South Korea: It may look like pink jelly but scientists hope this new invention will revolutionize the meat industry


Would you like your burger medium rare, well done, or lab-grown?

Researchers in South Korea They say they have developed a new way to make lab grown meat It tastes like real meat. It may look like a clear, pink, bubblegum-like disc, but scientists hope it could revolutionize the meat served on people’s plates.

Lab-grown meat — also called cultured meat or cell-based meat — is emerging as an alternative to conventional meat, offering the same nutritional benefits and sensory experience without the carbon footprint.

They are made by growing animal cells directly in the laboratory, grown on three-dimensional structures called “scaffolds,” which allow the cells to multiply, eliminating the need to raise animals on a farm.

Scientists have created everything from cultured meatballs to 3D printed steaks. While some previous versions of cultured beef have mimicked the look and texture of the real thing, according to a new study, they’ve left out a key element: taste.

Jinki Hong/Yonsei University

Scientists have developed a “flavor-switchable scaffold” to mimic the appealing flavor and aroma of grilled meat.

But in a study published Tuesday in the journal Nature Communications, researchers say they’ve solved the mystery, developing cultured meat that produces “roast beef flavors when cooked.”

“Flavor is the most important thing to make cultured meat accepted as real,” study co-author and PhD student in the Department of Chemical and Biomolecular Engineering at Yonsei University in Seoul, Milai Lee, told CNN.

To mimic the taste of traditional meat, Lee and her colleagues recreated the flavors produced during the Maillard reaction — a chemical reaction that occurs between an amino acid and a reducing sugar when heat is added, giving burgers that delicious, charred taste.

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They do this by inserting a switchable flavor compound into a gelatin-based hydrogel, forming what’s called a functional scaffold, which Lee describes as “the basic structure of cultured meat.”

Jinki Hong/Yonsei University

The researchers mimicked the taste of traditional meat by recreating the flavours produced during the Maillard reaction, which gives the meat a charred taste.

The flavor compound, which consists of a flavor group and two linking groups, remains in the scaffold until it is heated. It “starts to work” when cooked for five minutes at 150 degrees Celsius (302 degrees Fahrenheit), releasing meaty flavors in a replication of the Maillard reaction, he told me.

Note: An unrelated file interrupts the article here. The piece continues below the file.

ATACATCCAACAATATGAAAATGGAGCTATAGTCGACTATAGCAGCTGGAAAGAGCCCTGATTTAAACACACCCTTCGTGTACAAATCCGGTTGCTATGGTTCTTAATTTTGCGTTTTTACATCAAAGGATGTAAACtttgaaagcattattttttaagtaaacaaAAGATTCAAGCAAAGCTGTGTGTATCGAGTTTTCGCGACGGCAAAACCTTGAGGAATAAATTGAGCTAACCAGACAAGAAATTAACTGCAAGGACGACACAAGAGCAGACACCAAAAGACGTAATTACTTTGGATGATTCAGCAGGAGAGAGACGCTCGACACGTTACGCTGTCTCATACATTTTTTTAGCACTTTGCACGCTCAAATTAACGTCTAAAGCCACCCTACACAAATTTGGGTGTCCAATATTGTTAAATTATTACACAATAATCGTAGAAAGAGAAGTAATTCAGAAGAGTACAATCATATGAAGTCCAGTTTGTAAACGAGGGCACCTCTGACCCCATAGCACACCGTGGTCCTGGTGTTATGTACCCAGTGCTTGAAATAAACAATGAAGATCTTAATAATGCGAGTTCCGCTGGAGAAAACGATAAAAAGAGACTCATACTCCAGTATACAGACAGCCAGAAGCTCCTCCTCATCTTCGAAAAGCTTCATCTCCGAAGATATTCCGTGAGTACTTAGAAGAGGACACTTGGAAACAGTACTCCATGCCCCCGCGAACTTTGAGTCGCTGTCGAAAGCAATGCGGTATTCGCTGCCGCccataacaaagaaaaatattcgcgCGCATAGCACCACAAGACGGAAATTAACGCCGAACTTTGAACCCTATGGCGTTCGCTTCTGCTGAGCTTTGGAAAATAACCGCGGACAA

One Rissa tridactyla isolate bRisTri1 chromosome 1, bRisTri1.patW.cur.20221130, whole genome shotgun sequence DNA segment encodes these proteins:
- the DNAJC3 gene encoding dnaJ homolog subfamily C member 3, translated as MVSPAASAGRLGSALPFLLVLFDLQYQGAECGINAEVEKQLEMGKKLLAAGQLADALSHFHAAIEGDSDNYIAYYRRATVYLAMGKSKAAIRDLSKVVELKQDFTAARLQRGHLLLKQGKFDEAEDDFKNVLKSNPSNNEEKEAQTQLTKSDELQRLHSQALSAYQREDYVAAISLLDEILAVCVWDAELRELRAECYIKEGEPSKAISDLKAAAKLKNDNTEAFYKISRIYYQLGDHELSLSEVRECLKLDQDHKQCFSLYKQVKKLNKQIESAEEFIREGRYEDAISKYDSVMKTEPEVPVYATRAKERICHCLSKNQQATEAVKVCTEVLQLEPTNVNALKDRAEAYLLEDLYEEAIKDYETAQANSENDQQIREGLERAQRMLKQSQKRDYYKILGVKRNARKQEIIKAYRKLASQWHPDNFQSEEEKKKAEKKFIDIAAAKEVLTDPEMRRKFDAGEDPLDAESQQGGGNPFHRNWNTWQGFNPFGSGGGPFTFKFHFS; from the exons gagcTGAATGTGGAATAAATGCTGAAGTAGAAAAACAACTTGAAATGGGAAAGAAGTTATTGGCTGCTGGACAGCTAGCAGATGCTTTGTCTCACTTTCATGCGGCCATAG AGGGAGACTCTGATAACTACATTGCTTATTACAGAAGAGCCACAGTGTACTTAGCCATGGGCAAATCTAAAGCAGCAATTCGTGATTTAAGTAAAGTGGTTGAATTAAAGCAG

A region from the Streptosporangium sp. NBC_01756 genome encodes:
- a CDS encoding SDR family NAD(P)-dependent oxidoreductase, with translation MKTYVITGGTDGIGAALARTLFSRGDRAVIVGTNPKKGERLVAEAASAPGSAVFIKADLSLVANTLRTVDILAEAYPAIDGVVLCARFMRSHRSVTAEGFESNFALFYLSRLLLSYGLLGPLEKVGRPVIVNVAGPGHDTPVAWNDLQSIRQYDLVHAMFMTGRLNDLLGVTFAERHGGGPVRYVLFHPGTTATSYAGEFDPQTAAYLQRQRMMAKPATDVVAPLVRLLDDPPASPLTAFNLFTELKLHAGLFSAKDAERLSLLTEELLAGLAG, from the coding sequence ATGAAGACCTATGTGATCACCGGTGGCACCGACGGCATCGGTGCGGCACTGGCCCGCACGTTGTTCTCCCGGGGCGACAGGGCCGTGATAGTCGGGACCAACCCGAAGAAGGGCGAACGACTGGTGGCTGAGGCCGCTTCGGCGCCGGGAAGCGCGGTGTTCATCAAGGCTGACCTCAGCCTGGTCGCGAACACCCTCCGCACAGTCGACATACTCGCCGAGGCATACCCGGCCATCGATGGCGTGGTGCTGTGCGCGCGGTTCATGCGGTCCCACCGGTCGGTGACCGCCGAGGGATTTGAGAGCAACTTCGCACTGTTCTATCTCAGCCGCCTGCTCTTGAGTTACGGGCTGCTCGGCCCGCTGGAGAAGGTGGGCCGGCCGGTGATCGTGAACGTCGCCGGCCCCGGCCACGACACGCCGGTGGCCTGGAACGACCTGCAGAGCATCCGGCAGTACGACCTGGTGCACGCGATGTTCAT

Since cultured meat isn’t yet edible, the researchers used an electronic nose that “mimics the human olfactory system,” Lee said, to test the smells of cultured meat and see how it compares to conventional meat.

In this study, the researchers focused on adding “meaty” and “savory” flavors, he told me, but the flavor factor could also be tweaked to include other flavors — like the fat that comes from a juicy rib eye, for example.

The research focused on the science behind the taste of lab-grown meat, not on commercializing the process, which is why the scientists used inedible materials. But they believe the strategy could be applied to traditional edible materials, Lee said.

They also plan to reduce the animal products used in the process, including gelatin-based hydrogel, to work toward producing lab-grown meat that is almost entirely free of animal-derived materials.

Livestock farming is responsible for 6.2 billion metric tons of carbon dioxide entering the atmosphere each year, According to UN dataThis represents about 12% of total emissions from human activities. Beef production is the most carbon intensive.

Cultured meat is being positioned as a climate-friendly alternative to beef, although Some studies Some say its potential environmental impact may be overstated and depends on finding less energy-intensive production methods.

“Lab-grown meat has tremendous potential to contribute to sustainable food systems, but its flavor is likely to be just a small component of how successful it will be,” said Jennifer Jacquet, a professor of environmental science at the University of Miami, who was not involved in the research.

“A lot of whether lab-grown meat becomes accepted or widespread depends on the actions of powerful meat and dairy companies,” she told CNN.

Upside down foods

Upside Foods’ cultured chicken is now available in the US.

There has already been resistance in the United States. In May, Florida Governor Ron DeSantis announced Ban on the sale of lab-grown meat In the state, in what he said was an effort to protect farmers and ranchers.

“Today, Florida is resisting the global elite’s plan to force the world to eat meat grown in a petri dish or insects to achieve their totalitarian goals,” DeSantis said in a statement at the time.

But elsewhere in the United States, it is possible to get lab-grown chicken, though beef is not yet available.

In 2023, the USDA gave the green light to two companies — Good Meat and Upside Foods — to start selling cultured chicken products, making it the second country after Singapore where consumers can buy these products.

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Companies Their chickens first appeared in upscale restaurants in the United States. last year.

In May, Huber’s Butchery in Singapore became the first retailer to sell cultured meat, a cut of chicken from Good Meat made with just 3% cultured meat. The rest is plant-based. According to the Good Meat website.

Now that the South Korean research team has found a piece of the puzzle to improve the flavor of lab-grown meat, the next challenge is to combine that taste with cultured meat that better mimics the look and texture of the real thing — and a pink gelatinous mass is unlikely to be on the menu.

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